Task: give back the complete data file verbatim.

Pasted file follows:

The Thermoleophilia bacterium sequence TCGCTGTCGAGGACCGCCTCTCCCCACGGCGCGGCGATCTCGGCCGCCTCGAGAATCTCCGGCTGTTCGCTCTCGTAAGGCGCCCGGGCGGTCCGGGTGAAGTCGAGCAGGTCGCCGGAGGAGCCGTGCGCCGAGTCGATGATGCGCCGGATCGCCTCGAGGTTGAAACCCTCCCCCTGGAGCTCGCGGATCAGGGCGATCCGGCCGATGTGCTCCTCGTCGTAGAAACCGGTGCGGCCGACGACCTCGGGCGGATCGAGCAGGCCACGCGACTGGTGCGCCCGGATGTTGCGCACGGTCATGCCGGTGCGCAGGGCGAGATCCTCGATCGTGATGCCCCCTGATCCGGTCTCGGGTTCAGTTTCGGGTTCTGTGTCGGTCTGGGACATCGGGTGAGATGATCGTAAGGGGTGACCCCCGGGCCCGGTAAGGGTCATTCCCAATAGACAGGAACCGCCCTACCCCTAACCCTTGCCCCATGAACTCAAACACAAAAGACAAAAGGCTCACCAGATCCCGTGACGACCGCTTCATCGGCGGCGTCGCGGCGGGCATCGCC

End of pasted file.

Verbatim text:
The Thermoleophilia bacterium sequence TCGCTGTCGAGGACCGCCTCTCCCCACGGCGCGGCGATCTCGGCCGCCTCGAGAATCTCCGGCTGTTCGCTCTCGTAAGGCGCCCGGGCGGTCCGGGTGAAGTCGAGCAGGTCGCCGGAGGAGCCGTGCGCCGAGTCGATGATGCGCCGGATCGCCTCGAGGTTGAAACCCTCCCCCTGGAGCTCGCGGATCAGGGCGATCCGGCCGATGTGCTCCTCGTCGTAGAAACCGGTGCGGCCGACGACCTCGGGCGGATCGAGCAGGCCACGCGACTGGTGCGCCCGGATGTTGCGCACGGTCATGCCGGTGCGCAGGGCGAGATCCTCGATCGTGATGCCCCCTGATCCGGTCTCGGGTTCAGTTTCGGGTTCTGTGTCGGTCTGGGACATCGGGTGAGATGATCGTAAGGGGTGACCCCCGGGCCCGGTAAGGGTCATTCCCAATAGACAGGAACCGCCCTACCCCTAACCCTTGCCCCATGAACTCAAACACAAAAGACAAAAGGCTCACCAGATCCCGTGACGACCGCTTCATCGGCGGCGTCGCGGCGGGCATCGCC